New onset diabetes (NOD) has been regarded as one of the factors to be considered before deciding to prescribe a statin [1-
3]. The recent Canadian Network for Observational Drug Effect Studies Investigators  study and an older meta-analysis 
suggest that the administration of higher potency statins is associated with an increased risk of NOD compared with lower potency
statins [1-3]. The potential increase in caloric and fat intake during statin treatment may play a role in the pathogenesis of
statin-related NOD . However, the exact mechanisms involved in the pathogenesis of NOD associated with statin treatment
remain to be defined.
Recent evidence suggests that the prevalence of NOD is significantly lower in familial hypercholesterolemia (FH) patients
(n=14,296) compared with their unaffected relatives (n=24,684) . For receptor-negative and receptor-defective low density
lipoprotein receptor (LDLr) mutations, the odds ratio was 0.35 (0.27-0.45) and 0.51 (0.42-0.62) (p for trend <0.001), respectively,
compared with unaffected relatives . FH patients may be more motivated to follow lifestyle measures (diet, exercise
and not smoking) which may contribute to the reported decrease in the risk of NOD in patients with FH treated with statins.
Statins may cause NOD, especially in predisposed individuals, through several mechanisms [1, 6]. They may affect insulin
secretion, reduce translocation of glucose transporter 4 resulting in hyperglycaemia and hyperinsulinaemia, decrease intracellular
signalling through the reduction of several downstream products, and finally they may decrease leptin and adiponectin levels
. However, the correlation between statin intensity and risk of NOD has not been fully defined.
We could not find definitive information in the literature stating if activation of sterol regulatory element-binding proteins
(SREBPs) occurs in patients with FH as part of the attempt to increase hepatic LDLr numbers. In contrast, statins increase
LDLr numbers through activation of SREBPs 1a, 1c and 2 , which are also causally related to insulin resistance . Thus,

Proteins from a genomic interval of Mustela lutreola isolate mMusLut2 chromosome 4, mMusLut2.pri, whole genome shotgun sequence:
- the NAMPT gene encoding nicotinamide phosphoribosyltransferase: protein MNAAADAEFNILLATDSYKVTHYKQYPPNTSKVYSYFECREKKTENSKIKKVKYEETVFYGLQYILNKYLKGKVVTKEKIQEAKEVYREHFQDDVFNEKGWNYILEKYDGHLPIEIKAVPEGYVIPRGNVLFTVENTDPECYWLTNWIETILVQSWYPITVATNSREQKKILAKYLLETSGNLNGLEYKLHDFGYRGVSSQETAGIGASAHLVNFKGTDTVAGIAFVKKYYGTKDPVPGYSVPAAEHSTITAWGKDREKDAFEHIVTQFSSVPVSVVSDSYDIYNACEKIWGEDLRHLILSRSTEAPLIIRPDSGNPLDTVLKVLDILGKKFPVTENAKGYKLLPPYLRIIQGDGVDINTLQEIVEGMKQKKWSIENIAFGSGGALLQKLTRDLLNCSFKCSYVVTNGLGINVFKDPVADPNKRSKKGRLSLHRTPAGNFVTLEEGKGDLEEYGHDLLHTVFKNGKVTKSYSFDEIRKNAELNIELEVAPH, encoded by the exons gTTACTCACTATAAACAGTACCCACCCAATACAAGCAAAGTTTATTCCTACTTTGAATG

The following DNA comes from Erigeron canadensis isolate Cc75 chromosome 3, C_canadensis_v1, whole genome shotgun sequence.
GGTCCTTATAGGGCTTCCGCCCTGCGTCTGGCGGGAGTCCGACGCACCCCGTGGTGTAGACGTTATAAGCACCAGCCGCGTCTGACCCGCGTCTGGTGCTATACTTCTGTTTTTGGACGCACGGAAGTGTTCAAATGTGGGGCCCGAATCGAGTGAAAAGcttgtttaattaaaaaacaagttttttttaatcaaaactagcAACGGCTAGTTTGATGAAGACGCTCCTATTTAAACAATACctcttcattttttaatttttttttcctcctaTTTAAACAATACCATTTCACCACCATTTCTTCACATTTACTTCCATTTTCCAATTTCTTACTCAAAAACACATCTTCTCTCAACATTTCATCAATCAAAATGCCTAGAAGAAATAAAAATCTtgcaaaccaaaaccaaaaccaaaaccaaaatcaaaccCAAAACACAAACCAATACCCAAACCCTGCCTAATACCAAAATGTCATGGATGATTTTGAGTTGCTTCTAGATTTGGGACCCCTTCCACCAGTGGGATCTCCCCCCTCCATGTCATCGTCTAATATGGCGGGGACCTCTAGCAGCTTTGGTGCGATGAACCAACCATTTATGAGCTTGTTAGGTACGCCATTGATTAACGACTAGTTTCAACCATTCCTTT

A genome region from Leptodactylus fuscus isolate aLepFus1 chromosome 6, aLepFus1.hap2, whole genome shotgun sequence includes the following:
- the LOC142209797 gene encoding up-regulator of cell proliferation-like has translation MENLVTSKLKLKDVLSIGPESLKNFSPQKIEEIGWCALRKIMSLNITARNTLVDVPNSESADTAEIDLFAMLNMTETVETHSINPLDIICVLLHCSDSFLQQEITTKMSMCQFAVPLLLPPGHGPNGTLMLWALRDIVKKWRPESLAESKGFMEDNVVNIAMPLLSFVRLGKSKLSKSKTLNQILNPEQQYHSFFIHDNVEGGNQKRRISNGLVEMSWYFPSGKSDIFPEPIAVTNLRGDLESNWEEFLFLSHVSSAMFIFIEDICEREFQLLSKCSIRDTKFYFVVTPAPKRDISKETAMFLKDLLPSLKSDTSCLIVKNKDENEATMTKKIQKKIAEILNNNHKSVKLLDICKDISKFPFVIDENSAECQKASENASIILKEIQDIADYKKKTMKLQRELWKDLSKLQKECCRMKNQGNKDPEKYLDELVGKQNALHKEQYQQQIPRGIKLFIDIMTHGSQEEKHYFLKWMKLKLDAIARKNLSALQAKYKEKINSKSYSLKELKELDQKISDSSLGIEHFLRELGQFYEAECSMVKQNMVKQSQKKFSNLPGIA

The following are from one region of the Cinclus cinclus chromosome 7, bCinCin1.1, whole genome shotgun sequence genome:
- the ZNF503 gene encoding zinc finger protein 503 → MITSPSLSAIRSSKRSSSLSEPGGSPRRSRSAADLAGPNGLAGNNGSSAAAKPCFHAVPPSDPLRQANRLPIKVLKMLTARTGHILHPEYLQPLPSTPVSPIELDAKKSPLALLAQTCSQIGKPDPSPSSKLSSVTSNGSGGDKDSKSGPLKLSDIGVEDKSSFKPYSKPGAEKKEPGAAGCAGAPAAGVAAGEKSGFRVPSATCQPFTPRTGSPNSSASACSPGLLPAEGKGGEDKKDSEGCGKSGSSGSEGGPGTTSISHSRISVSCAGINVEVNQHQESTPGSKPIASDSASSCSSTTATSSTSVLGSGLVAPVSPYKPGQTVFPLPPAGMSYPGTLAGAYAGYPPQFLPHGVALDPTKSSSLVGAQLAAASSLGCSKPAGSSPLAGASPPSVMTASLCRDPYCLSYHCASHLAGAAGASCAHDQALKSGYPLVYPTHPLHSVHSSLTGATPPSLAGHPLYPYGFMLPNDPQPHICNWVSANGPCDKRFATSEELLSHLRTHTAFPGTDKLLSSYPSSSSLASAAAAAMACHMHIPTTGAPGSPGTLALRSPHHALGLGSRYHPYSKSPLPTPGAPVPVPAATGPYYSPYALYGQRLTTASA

the more potent the statin, the greater the possible increase in SREBPs and LDLr as well as the reduction in plasma LDL cholesterol
(LDL-C); however, the “cost” may be in terms of insulin resistance and a higher incidence of NOD. Thus, it is imperative
to carefully balance the risk-benefit ratio [1, 9]. However, is this the case for antibodies against proprotein convertase subtilisin
kexin-9 (PCSK9), which prolong the life of the LDLr? These drugs have no apparent adverse effect on SREBPs . In
fact, a study using a novel antibody (1B20) against PCSK9 has shown that its combination with simvastatin in dyslipidaemic
rhesus monkeys reduced LDL-C more than either agent alone, while at the same time decreasing liver mRNA levels of SREBPregulated
genes . This mRNA effect remains to be confirmed in humans.
The phase III studies using antibodies against PCSK9 (e.g. evolocumab or alirocumab) have not reported any trend for increased
NOD [11, 12]; however the issue of NOD should be carefully monitored in these on-going trials. It took some 20 years
to realise that statin-induced NOD occurs. If there is a similar problem with PCSK9 inhibitors (potentially the next blockbuster
in hypolipidaemic treatment ) we should know as soon as possible. Moreover, we need to define the risk of NOD in patients
treated with a statin and PCSK9 inhibitor combination. It may be that by lowering the statin dose required to reach LDLC
targets, there will also be a decrease in NOD. This potential benefit may help justify, at least in part, the cost of using PCSK9
A recent study reported an off-target effect of cholesterol ester transfer protein (CETP) inhibitors, a new drug category
aimed at increasing high density lipoprotein cholesterol (HDL-C) levels and reduce atherosclerosis; these drugs are still under
investigation in phase III trials . CETP inhibitors reduce the levels of mature SREBP 2, leading to attenuated transcription
of hepatic LDLr and PCSK9 . Thus, it is possible that these drugs will not have the diabetogenic effects of statins.
We also need to consider the evidence that currently available lipid lowering drugs, like ezetimibe and colesevelam, may
also have beneficial effects on insulin sensitivity. However, the evidence for ezetimibe comes from relatively small studies [15-
19] with design limitations and the results were not always consistent . This may reflect which patient category was studied.
It is also of interest that ezetimibe down-regulated liver SREBP-1c and improved hepatic insulin resistance in mice fed a
high-fat diet although there were also effects on other mediators . Colesevelam is actually licensed (in some countries) to
lower glucose levels although the mechanisms involved are not clear .
The above evidence suggests that ezetimibe and colesevelam as well as two new drug categories (i.e. PCSK9 and CETP
inhibitors) for the treatment of dyslipidaemia might decrease/avoid the risk of NOD. This will hopefully lead to combinations with statins of lesser intensity or at lower doses which may result in a reduced risk of statin-related NOD. The key issue is
whether such combinations will be as effective as statin monotherapy in terms of lowering the risk of vascular events.
Dept. of Clinical Biochemistry (Vascular Disease Prevention Clinics) Royal Free Hospital campus University College London Medical School University College London (UCL) Pond Street, London NW3 2QG, UK.